Preprints
https://doi.org/10.5194/wes-2022-14
https://doi.org/10.5194/wes-2022-14
 
22 Mar 2022
22 Mar 2022
Status: this preprint is currently under review for the journal WES.

Optimization of wind farm portfolio to minimize the overall power fluctuations – a case study for the Faroe Islands

Turið Poulsen1, Bárður A. Niclasen1, Gregor Giebel2, and Hans Georg Beyer1 Turið Poulsen et al.
  • 1Faculty of Science and Technology, University of the Faroe Islands
  • 2Department of Wind Energy, Technical University of Denmark

Abstract. Hourly modeled wind turbine power output time series – modeled from outputs from the mesoscale numerical weather prediction system WRF – are used to examine the spatial smoothing of various wind farm portfolios located on a complex isolated island group with a surface area of 1400 km2. Power spectral densities (PSD), hourly step change functions, and duration curves are generated, and the 5th and 95th percentiles of the step change functions are calculated. The spatial smoothing is identified from smaller high frequency PSD values, less hourly fluctuations, and more flat duration curves per installed wind power capacity, compared to single wind turbine outputs. A discussion on the limitation of the spatial smoothing for the region is included, where a smoothing effect is clear for periods up to 1–2 days, although most evident at the higher frequencies. By maximizing the smoothing effect, optimal wind farm portfolios are presented with the intention to minimize the overall wind power fluctuations. The focus is mainly on the smoothing effect in highest resolvable frequencies. Optimizing wind farm capacities at fourteen pre-defined good wind farm site locations has a minimal improvement on the hourly fluctuations. However, choosing good combinations of the individual wind farm site locations decrease the 1–3 hourly fluctuations considerably; the optimized wind farm portfolios consist of distant wind farms, while poor portfolios consist of clustered wind farms. The 5th and 95th percentiles are 15 % less for an optimized portfolio with four wind farms compared to a poor combination of four wind farms.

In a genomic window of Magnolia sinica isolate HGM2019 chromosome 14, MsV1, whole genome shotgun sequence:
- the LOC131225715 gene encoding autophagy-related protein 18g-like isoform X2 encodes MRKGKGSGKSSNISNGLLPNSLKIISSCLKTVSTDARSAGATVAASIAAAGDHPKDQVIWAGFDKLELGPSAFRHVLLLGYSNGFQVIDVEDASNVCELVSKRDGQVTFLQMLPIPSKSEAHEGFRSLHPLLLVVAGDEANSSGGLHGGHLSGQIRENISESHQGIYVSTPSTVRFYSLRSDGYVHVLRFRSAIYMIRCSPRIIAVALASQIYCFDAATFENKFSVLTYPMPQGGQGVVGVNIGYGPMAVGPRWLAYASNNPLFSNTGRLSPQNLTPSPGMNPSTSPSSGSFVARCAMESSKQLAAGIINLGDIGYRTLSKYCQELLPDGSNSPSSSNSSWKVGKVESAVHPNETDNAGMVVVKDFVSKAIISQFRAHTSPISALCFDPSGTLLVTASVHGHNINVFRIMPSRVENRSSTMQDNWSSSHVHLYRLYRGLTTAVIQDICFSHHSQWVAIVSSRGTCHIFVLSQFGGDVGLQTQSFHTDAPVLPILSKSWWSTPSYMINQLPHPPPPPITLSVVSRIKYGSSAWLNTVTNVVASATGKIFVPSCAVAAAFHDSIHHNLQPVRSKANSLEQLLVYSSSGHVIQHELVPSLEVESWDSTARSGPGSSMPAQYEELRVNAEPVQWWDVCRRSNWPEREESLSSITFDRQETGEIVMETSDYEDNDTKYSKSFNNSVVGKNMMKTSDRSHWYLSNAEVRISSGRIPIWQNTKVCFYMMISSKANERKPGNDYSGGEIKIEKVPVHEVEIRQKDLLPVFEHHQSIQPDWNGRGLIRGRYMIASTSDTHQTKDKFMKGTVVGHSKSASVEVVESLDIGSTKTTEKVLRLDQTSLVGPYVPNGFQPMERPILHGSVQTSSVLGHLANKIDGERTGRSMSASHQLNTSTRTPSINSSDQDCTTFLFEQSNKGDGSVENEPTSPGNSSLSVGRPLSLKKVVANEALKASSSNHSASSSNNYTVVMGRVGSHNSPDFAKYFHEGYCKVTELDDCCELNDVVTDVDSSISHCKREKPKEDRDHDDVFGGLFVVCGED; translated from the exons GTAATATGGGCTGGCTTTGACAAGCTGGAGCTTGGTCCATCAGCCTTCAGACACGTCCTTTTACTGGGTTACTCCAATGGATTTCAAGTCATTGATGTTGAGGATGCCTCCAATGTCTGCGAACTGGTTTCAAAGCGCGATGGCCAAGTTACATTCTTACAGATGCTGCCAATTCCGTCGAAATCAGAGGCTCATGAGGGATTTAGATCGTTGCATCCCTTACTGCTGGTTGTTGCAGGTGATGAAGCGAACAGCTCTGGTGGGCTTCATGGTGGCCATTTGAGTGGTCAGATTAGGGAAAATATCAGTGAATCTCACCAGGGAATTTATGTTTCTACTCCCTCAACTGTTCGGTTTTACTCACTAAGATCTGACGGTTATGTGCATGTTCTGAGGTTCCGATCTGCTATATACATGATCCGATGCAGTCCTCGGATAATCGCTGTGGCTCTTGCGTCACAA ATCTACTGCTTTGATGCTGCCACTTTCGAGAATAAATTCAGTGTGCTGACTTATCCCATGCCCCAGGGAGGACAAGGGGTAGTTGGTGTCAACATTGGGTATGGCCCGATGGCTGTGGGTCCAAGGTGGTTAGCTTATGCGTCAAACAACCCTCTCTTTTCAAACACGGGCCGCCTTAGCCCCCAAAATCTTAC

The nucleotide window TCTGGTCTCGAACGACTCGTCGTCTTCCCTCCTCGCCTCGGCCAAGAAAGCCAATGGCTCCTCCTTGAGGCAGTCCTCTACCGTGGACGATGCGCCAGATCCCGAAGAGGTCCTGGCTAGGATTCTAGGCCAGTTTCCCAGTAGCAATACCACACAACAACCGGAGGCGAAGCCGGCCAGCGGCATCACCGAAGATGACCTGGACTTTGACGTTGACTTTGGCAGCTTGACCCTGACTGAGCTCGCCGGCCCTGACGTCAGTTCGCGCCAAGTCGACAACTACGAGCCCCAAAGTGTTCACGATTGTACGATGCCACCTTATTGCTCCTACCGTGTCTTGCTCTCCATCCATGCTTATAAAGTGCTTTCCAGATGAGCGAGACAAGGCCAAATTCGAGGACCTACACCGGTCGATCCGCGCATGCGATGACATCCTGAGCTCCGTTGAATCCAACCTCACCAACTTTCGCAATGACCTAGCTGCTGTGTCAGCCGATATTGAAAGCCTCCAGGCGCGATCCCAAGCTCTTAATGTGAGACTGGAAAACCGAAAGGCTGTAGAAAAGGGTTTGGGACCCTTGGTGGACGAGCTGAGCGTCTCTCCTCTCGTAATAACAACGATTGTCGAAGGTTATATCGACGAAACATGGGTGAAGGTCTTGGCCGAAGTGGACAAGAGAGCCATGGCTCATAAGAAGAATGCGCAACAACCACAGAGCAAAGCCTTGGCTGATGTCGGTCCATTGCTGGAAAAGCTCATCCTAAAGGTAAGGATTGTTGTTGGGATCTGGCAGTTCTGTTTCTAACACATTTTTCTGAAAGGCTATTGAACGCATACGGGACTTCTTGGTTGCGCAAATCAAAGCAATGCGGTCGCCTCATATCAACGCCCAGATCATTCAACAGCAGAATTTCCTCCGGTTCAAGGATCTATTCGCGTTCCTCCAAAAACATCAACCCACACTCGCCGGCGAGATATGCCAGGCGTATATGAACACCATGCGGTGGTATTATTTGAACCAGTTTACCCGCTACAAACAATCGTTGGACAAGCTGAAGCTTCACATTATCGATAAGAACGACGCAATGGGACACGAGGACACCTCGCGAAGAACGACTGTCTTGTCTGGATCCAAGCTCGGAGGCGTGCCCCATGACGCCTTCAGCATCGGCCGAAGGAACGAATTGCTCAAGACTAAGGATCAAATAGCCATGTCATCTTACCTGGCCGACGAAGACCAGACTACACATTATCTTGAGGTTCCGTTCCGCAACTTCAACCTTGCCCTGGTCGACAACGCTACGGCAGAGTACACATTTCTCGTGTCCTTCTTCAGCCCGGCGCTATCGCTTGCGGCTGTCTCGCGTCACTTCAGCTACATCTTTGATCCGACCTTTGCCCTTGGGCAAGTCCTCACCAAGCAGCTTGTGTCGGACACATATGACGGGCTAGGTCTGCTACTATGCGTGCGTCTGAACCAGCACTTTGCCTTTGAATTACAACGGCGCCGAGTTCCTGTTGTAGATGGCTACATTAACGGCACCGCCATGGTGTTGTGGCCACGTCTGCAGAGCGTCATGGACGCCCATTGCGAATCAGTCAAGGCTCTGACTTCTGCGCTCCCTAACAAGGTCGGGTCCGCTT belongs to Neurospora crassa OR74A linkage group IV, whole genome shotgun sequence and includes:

Turið Poulsen et al.

Status: open (until 23 Jun 2022)

Comment types: AC – author | RC – referee | CC – community | EC – editor | CEC – chief editor | : Report abuse

Turið Poulsen et al.

Turið Poulsen et al.

Viewed

Total article views: 188 (including HTML, PDF, and XML)
HTML PDF XML Total BibTeX EndNote
141 43 4 188 2 3
  • HTML: 141
  • PDF: 43
  • XML: 4
  • Total: 188
  • BibTeX: 2
  • EndNote: 3
Views and downloads (calculated since 22 Mar 2022)
Cumulative views and downloads (calculated since 22 Mar 2022)

Viewed (geographical distribution)

Total article views: 172 (including HTML, PDF, and XML) Thereof 172 with geography defined and 0 with unknown origin.
Country # Views %
  • 1
1
 
 
 
 
Latest update: 20 May 2022
Download
Short summary
Wind power is cheap and environmentally friendly. But it has a disadvantage, it is a variable power source. Because wind is not blowing everywhere simultaneously, optimal placement of wind farms can reduce the fluctuations. This is explored further for a small isolated area. Combining wind farms reduces wind power flucutations for time scales up to 1–2 days. By optimally placing four wind farms, the extreme hourly fluctuations are reduced by 15 %, with wind farms located distant from each other.